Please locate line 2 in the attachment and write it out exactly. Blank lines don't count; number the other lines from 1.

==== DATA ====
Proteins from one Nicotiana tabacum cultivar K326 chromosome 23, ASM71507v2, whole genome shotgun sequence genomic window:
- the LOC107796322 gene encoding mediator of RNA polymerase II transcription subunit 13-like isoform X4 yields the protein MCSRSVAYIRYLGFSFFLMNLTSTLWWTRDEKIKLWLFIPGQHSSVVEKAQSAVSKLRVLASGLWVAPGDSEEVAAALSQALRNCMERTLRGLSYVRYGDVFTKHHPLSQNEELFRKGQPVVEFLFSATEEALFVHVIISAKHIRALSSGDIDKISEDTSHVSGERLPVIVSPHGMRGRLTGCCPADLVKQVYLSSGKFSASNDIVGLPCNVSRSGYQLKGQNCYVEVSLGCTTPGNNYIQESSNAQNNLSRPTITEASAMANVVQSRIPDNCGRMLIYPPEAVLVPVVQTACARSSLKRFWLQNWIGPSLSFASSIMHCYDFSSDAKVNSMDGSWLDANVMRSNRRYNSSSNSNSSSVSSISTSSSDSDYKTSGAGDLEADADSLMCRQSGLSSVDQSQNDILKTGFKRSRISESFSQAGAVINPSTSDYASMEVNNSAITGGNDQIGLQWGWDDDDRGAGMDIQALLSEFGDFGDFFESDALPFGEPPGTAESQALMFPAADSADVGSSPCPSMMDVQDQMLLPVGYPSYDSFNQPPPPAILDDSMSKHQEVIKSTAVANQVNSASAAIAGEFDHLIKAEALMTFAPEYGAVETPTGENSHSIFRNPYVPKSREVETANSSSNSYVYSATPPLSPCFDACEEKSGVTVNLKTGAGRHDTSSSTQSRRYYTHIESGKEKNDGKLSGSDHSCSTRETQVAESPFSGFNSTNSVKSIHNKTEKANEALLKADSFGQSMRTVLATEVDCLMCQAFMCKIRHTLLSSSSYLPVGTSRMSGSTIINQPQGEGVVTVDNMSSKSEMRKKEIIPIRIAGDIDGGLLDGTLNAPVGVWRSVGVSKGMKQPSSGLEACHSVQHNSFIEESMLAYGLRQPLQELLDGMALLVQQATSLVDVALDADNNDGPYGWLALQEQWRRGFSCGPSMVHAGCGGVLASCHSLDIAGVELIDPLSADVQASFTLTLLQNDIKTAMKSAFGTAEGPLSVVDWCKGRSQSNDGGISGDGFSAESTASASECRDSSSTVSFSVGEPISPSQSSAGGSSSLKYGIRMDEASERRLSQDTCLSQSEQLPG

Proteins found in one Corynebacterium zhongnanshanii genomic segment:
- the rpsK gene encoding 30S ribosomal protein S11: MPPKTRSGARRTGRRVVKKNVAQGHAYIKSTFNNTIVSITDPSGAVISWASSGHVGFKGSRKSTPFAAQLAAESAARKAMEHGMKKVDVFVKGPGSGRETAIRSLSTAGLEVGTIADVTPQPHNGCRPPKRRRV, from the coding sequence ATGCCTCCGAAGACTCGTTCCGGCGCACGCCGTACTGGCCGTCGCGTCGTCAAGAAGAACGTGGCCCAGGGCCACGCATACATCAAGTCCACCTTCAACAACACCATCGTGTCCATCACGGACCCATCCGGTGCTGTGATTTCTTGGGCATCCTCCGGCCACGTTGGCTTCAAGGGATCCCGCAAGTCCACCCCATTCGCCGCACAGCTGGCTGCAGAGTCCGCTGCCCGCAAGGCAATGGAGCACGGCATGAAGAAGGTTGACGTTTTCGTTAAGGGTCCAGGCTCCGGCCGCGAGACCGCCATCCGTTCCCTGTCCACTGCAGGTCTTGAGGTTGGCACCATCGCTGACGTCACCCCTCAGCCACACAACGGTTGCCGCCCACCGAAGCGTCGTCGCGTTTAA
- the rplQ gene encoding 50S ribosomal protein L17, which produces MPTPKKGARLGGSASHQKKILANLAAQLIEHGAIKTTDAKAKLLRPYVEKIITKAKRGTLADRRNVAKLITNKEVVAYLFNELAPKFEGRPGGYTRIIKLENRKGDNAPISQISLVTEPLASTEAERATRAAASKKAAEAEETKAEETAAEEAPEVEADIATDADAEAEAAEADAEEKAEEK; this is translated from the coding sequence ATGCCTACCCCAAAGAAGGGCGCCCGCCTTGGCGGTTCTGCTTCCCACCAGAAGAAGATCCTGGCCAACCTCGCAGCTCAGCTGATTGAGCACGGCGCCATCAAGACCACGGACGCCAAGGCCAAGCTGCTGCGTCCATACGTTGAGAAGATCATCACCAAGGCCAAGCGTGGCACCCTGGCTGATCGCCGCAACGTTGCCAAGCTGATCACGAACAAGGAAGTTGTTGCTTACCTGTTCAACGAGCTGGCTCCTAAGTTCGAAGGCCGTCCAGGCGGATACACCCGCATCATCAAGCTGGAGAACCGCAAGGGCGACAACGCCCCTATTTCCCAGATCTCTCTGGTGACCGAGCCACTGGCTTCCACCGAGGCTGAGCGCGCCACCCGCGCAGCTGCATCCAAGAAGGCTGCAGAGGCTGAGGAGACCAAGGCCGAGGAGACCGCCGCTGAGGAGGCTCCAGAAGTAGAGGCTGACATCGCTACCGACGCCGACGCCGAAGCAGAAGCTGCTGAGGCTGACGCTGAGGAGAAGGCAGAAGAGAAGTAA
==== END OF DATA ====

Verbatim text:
- the LOC107796322 gene encoding mediator of RNA polymerase II transcription subunit 13-like isoform X4 yields the protein MCSRSVAYIRYLGFSFFLMNLTSTLWWTRDEKIKLWLFIPGQHSSVVEKAQSAVSKLRVLASGLWVAPGDSEEVAAALSQALRNCMERTLRGLSYVRYGDVFTKHHPLSQNEELFRKGQPVVEFLFSATEEALFVHVIISAKHIRALSSGDIDKISEDTSHVSGERLPVIVSPHGMRGRLTGCCPADLVKQVYLSSGKFSASNDIVGLPCNVSRSGYQLKGQNCYVEVSLGCTTPGNNYIQESSNAQNNLSRPTITEASAMANVVQSRIPDNCGRMLIYPPEAVLVPVVQTACARSSLKRFWLQNWIGPSLSFASSIMHCYDFSSDAKVNSMDGSWLDANVMRSNRRYNSSSNSNSSSVSSISTSSSDSDYKTSGAGDLEADADSLMCRQSGLSSVDQSQNDILKTGFKRSRISESFSQAGAVINPSTSDYASMEVNNSAITGGNDQIGLQWGWDDDDRGAGMDIQALLSEFGDFGDFFESDALPFGEPPGTAESQALMFPAADSADVGSSPCPSMMDVQDQMLLPVGYPSYDSFNQPPPPAILDDSMSKHQEVIKSTAVANQVNSASAAIAGEFDHLIKAEALMTFAPEYGAVETPTGENSHSIFRNPYVPKSREVETANSSSNSYVYSATPPLSPCFDACEEKSGVTVNLKTGAGRHDTSSSTQSRRYYTHIESGKEKNDGKLSGSDHSCSTRETQVAESPFSGFNSTNSVKSIHNKTEKANEALLKADSFGQSMRTVLATEVDCLMCQAFMCKIRHTLLSSSSYLPVGTSRMSGSTIINQPQGEGVVTVDNMSSKSEMRKKEIIPIRIAGDIDGGLLDGTLNAPVGVWRSVGVSKGMKQPSSGLEACHSVQHNSFIEESMLAYGLRQPLQELLDGMALLVQQATSLVDVALDADNNDGPYGWLALQEQWRRGFSCGPSMVHAGCGGVLASCHSLDIAGVELIDPLSADVQASFTLTLLQNDIKTAMKSAFGTAEGPLSVVDWCKGRSQSNDGGISGDGFSAESTASASECRDSSSTVSFSVGEPISPSQSSAGGSSSLKYGIRMDEASERRLSQDTCLSQSEQLPG